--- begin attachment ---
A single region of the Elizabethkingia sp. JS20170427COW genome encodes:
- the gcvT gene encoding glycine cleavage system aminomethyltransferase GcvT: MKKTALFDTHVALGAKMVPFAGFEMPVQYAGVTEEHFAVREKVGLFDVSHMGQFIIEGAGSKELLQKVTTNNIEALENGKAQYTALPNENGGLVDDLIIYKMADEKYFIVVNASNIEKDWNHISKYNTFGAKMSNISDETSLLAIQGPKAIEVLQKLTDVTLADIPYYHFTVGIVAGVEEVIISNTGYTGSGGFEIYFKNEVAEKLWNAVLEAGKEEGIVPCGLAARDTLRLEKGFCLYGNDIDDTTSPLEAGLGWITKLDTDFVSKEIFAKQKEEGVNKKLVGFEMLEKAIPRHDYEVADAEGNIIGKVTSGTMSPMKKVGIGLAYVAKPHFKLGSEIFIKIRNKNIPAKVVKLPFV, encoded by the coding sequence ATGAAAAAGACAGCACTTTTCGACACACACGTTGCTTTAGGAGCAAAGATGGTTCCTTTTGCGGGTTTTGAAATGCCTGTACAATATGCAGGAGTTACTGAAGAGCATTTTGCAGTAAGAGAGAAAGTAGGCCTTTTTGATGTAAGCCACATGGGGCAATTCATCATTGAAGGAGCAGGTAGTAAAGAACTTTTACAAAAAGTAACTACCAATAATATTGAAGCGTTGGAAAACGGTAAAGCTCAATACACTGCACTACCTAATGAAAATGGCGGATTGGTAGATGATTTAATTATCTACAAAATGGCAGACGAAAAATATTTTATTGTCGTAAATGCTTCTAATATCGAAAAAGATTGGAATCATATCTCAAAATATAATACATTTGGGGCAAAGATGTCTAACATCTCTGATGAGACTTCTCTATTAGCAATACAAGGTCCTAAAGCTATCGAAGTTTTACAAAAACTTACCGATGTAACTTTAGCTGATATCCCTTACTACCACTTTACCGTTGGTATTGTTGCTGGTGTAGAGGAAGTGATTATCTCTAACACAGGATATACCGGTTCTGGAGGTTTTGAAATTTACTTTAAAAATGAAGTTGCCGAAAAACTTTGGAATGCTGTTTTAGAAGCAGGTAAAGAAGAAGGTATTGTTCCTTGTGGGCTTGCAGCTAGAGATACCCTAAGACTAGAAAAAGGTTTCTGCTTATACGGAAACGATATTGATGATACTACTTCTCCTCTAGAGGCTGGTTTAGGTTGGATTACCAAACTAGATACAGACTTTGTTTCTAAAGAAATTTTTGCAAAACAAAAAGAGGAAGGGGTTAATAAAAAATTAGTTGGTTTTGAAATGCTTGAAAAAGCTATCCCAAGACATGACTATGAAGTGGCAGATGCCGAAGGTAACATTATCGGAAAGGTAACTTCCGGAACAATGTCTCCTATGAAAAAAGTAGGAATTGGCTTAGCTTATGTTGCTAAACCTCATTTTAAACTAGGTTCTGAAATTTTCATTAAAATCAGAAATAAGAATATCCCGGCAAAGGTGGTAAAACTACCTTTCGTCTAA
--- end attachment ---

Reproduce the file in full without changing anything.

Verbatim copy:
A single region of the Elizabethkingia sp. JS20170427COW genome encodes:
- the gcvT gene encoding glycine cleavage system aminomethyltransferase GcvT: MKKTALFDTHVALGAKMVPFAGFEMPVQYAGVTEEHFAVREKVGLFDVSHMGQFIIEGAGSKELLQKVTTNNIEALENGKAQYTALPNENGGLVDDLIIYKMADEKYFIVVNASNIEKDWNHISKYNTFGAKMSNISDETSLLAIQGPKAIEVLQKLTDVTLADIPYYHFTVGIVAGVEEVIISNTGYTGSGGFEIYFKNEVAEKLWNAVLEAGKEEGIVPCGLAARDTLRLEKGFCLYGNDIDDTTSPLEAGLGWITKLDTDFVSKEIFAKQKEEGVNKKLVGFEMLEKAIPRHDYEVADAEGNIIGKVTSGTMSPMKKVGIGLAYVAKPHFKLGSEIFIKIRNKNIPAKVVKLPFV, encoded by the coding sequence ATGAAAAAGACAGCACTTTTCGACACACACGTTGCTTTAGGAGCAAAGATGGTTCCTTTTGCGGGTTTTGAAATGCCTGTACAATATGCAGGAGTTACTGAAGAGCATTTTGCAGTAAGAGAGAAAGTAGGCCTTTTTGATGTAAGCCACATGGGGCAATTCATCATTGAAGGAGCAGGTAGTAAAGAACTTTTACAAAAAGTAACTACCAATAATATTGAAGCGTTGGAAAACGGTAAAGCTCAATACACTGCACTACCTAATGAAAATGGCGGATTGGTAGATGATTTAATTATCTACAAAATGGCAGACGAAAAATATTTTATTGTCGTAAATGCTTCTAATATCGAAAAAGATTGGAATCATATCTCAAAATATAATACATTTGGGGCAAAGATGTCTAACATCTCTGATGAGACTTCTCTATTAGCAATACAAGGTCCTAAAGCTATCGAAGTTTTACAAAAACTTACCGATGTAACTTTAGCTGATATCCCTTACTACCACTTTACCGTTGGTATTGTTGCTGGTGTAGAGGAAGTGATTATCTCTAACACAGGATATACCGGTTCTGGAGGTTTTGAAATTTACTTTAAAAATGAAGTTGCCGAAAAACTTTGGAATGCTGTTTTAGAAGCAGGTAAAGAAGAAGGTATTGTTCCTTGTGGGCTTGCAGCTAGAGATACCCTAAGACTAGAAAAAGGTTTCTGCTTATACGGAAACGATATTGATGATACTACTTCTCCTCTAGAGGCTGGTTTAGGTTGGATTACCAAACTAGATACAGACTTTGTTTCTAAAGAAATTTTTGCAAAACAAAAAGAGGAAGGGGTTAATAAAAAATTAGTTGGTTTTGAAATGCTTGAAAAAGCTATCCCAAGACATGACTATGAAGTGGCAGATGCCGAAGGTAACATTATCGGAAAGGTAACTTCCGGAACAATGTCTCCTATGAAAAAAGTAGGAATTGGCTTAGCTTATGTTGCTAAACCTCATTTTAAACTAGGTTCTGAAATTTTCATTAAAATCAGAAATAAGAATATCCCGGCAAAGGTGGTAAAACTACCTTTCGTCTAA